App.net: or why you shouldn't copy a successful company

Early Reports indicate that App.net is not generating very much user engagement. In fact, most of their 10,000 daily posts come from about 250 users, a far shot from Twitter’s 150 million users and 350 million tweets.

Dalton Caldwell built App.net on the idea that a developer ecosystem on a social platform should be paid for by developers and not advertisers. Doing this would create products that in the end would be better for customers. Its a good theory and one that I absolutely support, but he chose to compete with Twitter who already has massive lead.

I often hear startups pitch ideas that remind me of existing already successful companies. When I make them aware of the fact that their idea is not unique and that another company already has a big head-start, their first thought is that they can do it better, they can differentiate their way into the market and succeed.

Apple differentiated its way into the market multiple times with products like the iPod, OSX, iPhone and iPad. Facebook did the same when they entered the market dominated by MySpace and created a better product. So its not entirely impossible to enter a market and outplay an already entrenched player.

App.net solves a problem for the developer, not the end user and this is the fundamental difference that will hamper their growth. App.net developers are going to be tasked with how to differentiate against Twitter and I think its there that they will fail.

For an end user, App.net looks exactly like Twitter and it won’t improve their experience in any relevant way that will make them want to switch.

When entering a market with established competitors you need to make sure that your product differentiation appeals to the end user customer. If your market has many layers as it does when competing with Twitter, your customer is both the developer and the end user and things get more complicated and ultimately impossibly difficult.

Published by joshkerr

Josh is an 8x startup founder and angel investor.

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16 Comments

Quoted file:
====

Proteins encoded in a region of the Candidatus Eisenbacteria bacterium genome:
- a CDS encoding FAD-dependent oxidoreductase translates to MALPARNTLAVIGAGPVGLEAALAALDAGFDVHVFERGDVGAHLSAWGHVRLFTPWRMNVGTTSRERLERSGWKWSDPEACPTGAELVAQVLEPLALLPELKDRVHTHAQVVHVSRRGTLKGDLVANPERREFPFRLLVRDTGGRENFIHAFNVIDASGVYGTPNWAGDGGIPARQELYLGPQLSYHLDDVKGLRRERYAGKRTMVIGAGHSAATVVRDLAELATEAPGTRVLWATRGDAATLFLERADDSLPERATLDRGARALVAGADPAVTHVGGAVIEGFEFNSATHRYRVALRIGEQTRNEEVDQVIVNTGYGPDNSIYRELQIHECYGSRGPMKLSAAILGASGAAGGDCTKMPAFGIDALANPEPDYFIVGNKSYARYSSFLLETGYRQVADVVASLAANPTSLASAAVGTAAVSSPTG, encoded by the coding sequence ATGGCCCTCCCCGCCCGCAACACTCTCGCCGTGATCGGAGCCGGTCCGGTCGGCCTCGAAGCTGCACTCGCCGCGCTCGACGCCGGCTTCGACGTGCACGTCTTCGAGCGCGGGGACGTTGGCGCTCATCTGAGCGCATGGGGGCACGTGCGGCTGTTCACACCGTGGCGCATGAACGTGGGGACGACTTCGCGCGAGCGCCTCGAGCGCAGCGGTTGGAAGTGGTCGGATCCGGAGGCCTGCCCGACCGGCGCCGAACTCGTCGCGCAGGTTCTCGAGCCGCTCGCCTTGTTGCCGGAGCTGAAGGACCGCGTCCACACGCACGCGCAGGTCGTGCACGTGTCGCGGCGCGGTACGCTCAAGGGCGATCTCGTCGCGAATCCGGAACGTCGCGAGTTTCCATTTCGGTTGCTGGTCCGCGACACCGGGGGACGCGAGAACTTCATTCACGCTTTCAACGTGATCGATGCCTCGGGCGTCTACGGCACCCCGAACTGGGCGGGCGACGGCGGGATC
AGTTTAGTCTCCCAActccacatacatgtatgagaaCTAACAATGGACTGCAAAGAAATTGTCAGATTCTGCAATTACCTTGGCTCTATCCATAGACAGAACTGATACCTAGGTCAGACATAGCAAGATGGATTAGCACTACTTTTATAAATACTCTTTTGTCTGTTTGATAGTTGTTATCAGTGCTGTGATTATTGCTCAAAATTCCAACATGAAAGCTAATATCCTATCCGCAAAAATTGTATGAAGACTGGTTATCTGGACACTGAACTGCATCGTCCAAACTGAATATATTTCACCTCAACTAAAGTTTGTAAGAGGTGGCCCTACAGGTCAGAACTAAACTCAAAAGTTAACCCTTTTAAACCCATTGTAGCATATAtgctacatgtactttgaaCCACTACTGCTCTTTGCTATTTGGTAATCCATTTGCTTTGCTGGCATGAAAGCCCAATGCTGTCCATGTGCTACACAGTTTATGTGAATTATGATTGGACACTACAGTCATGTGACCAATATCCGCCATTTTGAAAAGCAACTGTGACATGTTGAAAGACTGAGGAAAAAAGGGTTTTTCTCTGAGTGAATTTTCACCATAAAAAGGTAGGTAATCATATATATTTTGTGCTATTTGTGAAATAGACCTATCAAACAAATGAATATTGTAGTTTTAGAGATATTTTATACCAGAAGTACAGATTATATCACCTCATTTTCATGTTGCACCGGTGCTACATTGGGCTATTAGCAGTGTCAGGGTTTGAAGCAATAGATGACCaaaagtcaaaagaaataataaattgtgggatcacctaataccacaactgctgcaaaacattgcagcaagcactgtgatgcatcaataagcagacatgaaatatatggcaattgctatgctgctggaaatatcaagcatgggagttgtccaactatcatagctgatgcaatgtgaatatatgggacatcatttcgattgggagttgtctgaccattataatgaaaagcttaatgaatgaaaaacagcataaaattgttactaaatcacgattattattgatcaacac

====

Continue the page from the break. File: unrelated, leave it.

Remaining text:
1. “For an end user, App.net looks exactly like Twitter and it won’t improve their experience in any relevant way that will make them want to switch.”

    In fact, it will provide them with a worse experience: a barren twitter. There’s also one obvious difference all end users will glean, “App.net” sounds like an app – “that’s not twitter, that’s just some weird app thing.” Good ideas are often bad ideas lacking context.

  2. How many users did Twitter have a month into their existence? And how many tweets, from what percentage of the total Twitter population? Comparing ADN at 30 days to Twitter today is a bit unfair.

    1. Are Lady Gaga and Justin Beiber on App.net? If not, nobody cares even if they throw all developers out of their ecosystem.

  3. app.net has the opportunity to serve a much larger purpose.

    Designing a product to scale and deliver messages in the scale twitter does is no easy fit. Instead of focusing so much in charging people to build a platform which won’t have as many users as the no barrier free for all twitter, app.net should use whatever they build to create a Social Streaming arm of the internet that EVERYONE can own.

    Just the way we can all have web servers, email servers and so many other protocols working on the internet why not create the means for the world to replace twitter with a network of interconnected social stream servers. That’d be the real twitter killer. I see this happening more as an apache foundation kind of project rather than a company trying to create yet another twitter competitor for which everyone has to pay for.

    I wish the best for app.net, but it’ll never be massive, not as long as twitter is still there with its hundreds of millions of loyal users who don’t have to pay a dime. Good luck on getting the average person to pay to join a network where nobody is going to be following them.

  4. Do you think people would care if Google Docs had advertisement? Twitter wouldn’t have much traction if users had to pay for their tweets.

  5. What’s really lame is that your Kudos button tricks people into giving you kudos, and its far from obvious. My mouse hovers over the button, it mesmerizes with some pretty graphic effect and the words say don’t move, and the button turns green… Most people don’t realize at that point they just gave you a kudo. Lame.

  6. I think I ended up sending them an email saying that if they didnt hit their crowd funding mark that they should take a stand back and realize that

    1. People can install ad blocker and see 0 ads.
    2. Its going to be hard to keep a consistent base of people who will pay so they can talk to people they dont know. Thats the thing. Its like trying to draw people into an internet “club”. Which isnt necessary when you have IRC.
    3. Consumers have reached the point that they want to try before they buy software because of the crap they’ve wasted their money on before on overpriced software. The number of people who buy into this project will always remain small unless there is something about their technology that makes the competitors products seem defunct in comparison. (i.e, Apple products vs their competitors during the times when they announce a new innovative device.).

    I suggested they look at the name of their company, “App Network” and identify with the name of the brand and find innovation in that.

    I promise that the next big thing is going to be what this could have been.

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